Richard E. Grant

Richard E. Grant recently discussed the first time he met the Spice Girls on the set of Spice World. The Loki actor starred in the 1997 British melodic satire alongside the popular girl group, where he played the group’s manager, Clifford. Notwithstanding negative receptions upon release, the film was a financial achievement, breaking Super Bowl weekend box office records with over 10 million dollars in ticket deals and becoming a clique classic to audiences.

When interviewed by Vulture about the film for their “Role Call” series of articles, Grant was asked about his first impressions of the group. He recalled that Mel B, otherwise called Scary Spice, energetically flirted with him before discussing how the group was very approachable, easy to talk to about anything, and thrilled with the achievement they had. Grant additionally recalled the energy being hard not to get wrapped up in. He later talked about the crew having 4 Winnebego RVs between them during filming, yet the group deciding they’d rather share one together. Check out Grant’s full statement beneath:

Grant likewise discussed other notable cast members in the interview. The actor expressed his favorite appearance was singer Elton John’s, describing how John was “born with the restless button” firmly pressed down and how the singer’s scenes were recorded quickly to accommodate his timetable. He likewise discussed why the film was so fruitful with audiences, stating it wasn’t made for intellectual critics, rather it was made for aficionados of the band, saying “It’s popcorn, pop culture, unequivocally and proudly. I think it’s great celebratory quality is the thing that runs over in the movie and why it’s a particularly global achievement.”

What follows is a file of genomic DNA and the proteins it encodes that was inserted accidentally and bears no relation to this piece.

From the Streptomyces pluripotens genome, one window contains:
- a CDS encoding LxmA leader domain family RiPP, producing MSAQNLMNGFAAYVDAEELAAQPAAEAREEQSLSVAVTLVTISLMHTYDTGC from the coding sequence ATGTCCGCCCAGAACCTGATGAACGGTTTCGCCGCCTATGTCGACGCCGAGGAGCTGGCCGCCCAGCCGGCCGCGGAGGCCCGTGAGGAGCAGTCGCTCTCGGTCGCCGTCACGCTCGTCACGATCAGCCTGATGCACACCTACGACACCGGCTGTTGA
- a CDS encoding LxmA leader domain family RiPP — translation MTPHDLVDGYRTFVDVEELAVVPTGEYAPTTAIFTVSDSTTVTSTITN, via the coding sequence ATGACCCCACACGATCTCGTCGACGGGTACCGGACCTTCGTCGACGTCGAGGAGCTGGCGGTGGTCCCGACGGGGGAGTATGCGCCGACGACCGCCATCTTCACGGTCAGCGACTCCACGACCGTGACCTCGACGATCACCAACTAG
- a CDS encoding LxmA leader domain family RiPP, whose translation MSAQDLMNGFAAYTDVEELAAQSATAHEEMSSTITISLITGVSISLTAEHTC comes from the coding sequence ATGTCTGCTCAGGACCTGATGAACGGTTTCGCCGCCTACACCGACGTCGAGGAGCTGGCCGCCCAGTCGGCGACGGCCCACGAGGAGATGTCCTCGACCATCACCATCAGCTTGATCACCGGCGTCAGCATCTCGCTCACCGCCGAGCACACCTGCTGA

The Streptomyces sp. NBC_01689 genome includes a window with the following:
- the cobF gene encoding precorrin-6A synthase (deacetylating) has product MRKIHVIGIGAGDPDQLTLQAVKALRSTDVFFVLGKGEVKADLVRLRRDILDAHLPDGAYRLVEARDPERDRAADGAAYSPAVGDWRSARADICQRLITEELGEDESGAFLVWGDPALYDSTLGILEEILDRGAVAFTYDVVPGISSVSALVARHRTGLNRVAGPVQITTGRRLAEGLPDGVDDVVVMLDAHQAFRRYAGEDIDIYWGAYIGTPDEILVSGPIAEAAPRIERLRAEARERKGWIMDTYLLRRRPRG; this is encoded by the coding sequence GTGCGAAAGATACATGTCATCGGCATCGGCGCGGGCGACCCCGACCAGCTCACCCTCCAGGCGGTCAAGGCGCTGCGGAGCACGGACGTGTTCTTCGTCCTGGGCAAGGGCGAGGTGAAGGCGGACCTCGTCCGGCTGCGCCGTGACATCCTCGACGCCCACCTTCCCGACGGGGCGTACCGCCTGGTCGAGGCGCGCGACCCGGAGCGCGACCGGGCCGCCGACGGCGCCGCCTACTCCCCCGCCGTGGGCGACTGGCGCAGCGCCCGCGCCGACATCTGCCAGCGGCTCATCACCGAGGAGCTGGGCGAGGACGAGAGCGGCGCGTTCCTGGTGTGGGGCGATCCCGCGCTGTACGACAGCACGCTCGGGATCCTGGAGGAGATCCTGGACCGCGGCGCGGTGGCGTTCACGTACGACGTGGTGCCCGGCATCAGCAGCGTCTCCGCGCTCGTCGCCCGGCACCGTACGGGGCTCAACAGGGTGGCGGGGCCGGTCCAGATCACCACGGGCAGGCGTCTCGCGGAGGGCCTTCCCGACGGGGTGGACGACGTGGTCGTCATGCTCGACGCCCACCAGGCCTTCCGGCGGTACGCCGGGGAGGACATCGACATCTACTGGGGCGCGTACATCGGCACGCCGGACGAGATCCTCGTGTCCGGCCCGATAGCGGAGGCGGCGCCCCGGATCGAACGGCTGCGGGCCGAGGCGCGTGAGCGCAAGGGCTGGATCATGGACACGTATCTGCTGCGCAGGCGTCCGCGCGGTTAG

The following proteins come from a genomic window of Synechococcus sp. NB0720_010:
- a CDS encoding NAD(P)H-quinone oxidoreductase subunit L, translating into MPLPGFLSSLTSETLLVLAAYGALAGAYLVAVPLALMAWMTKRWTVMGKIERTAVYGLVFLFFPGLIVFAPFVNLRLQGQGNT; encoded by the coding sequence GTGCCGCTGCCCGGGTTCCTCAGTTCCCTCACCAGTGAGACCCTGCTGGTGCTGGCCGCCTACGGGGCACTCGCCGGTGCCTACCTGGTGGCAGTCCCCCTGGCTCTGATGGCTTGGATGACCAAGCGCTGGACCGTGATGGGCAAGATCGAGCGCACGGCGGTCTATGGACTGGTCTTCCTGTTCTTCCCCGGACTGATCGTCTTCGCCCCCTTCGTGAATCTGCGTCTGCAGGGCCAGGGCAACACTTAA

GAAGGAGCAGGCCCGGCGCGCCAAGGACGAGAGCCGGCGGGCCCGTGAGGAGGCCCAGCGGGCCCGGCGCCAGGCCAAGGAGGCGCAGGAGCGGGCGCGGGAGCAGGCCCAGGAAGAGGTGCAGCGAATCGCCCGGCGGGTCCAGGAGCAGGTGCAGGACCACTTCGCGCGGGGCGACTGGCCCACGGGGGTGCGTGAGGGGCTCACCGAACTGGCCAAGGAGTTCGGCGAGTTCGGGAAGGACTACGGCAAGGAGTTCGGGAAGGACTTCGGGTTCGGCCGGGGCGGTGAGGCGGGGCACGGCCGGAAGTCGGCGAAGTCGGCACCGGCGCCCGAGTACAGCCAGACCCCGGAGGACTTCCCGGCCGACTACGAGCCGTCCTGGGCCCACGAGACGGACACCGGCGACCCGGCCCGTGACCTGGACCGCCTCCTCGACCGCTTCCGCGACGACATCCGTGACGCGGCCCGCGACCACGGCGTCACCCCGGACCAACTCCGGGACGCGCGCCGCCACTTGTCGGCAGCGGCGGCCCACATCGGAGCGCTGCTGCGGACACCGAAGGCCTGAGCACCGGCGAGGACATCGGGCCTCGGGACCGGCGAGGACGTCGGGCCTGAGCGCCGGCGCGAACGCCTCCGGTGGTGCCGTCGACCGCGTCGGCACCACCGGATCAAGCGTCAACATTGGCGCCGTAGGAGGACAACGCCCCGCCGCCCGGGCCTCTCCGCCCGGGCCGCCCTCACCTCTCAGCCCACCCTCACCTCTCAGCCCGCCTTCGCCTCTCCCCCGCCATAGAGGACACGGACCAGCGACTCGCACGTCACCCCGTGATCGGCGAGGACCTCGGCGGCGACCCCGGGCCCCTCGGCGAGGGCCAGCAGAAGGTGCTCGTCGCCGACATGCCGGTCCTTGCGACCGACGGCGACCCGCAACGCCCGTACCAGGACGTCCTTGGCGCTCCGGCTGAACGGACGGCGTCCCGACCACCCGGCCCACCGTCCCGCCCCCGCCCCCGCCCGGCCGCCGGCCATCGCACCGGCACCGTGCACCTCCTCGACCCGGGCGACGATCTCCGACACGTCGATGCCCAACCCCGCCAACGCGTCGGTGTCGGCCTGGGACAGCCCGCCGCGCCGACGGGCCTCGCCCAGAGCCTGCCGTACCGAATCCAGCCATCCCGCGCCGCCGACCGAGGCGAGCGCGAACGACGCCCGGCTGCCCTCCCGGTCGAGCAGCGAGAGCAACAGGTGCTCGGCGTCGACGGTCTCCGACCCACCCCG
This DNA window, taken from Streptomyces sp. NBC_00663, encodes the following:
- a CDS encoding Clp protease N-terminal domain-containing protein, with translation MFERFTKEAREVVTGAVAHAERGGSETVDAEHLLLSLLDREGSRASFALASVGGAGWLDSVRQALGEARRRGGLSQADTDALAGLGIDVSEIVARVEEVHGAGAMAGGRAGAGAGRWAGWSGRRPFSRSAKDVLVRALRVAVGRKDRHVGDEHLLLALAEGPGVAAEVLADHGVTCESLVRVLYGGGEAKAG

From portraying the scientist who created X-23 in Logan, leading the First Order in Star Wars, and now playing a weary Variant of Tom Hiddleston’s God of Mischief, Grant has had a varied career loaded up with a lot of exceptional roles. And obviously through his outright enthusiasm over Loki’s more absurd elements like Alligator Loki, active web-based media presence, and affectionate memories of his time on Spice World, he has partaken in every kind of character he has portrayed, no matter how wild things might be. Seeing Grant’s excitement over these roles and his understanding of what audiences might incline towards regardless of what critics might feel, is a welcome reminder of the sheer delight individuals can find in film, both behind the scenes and on screen.


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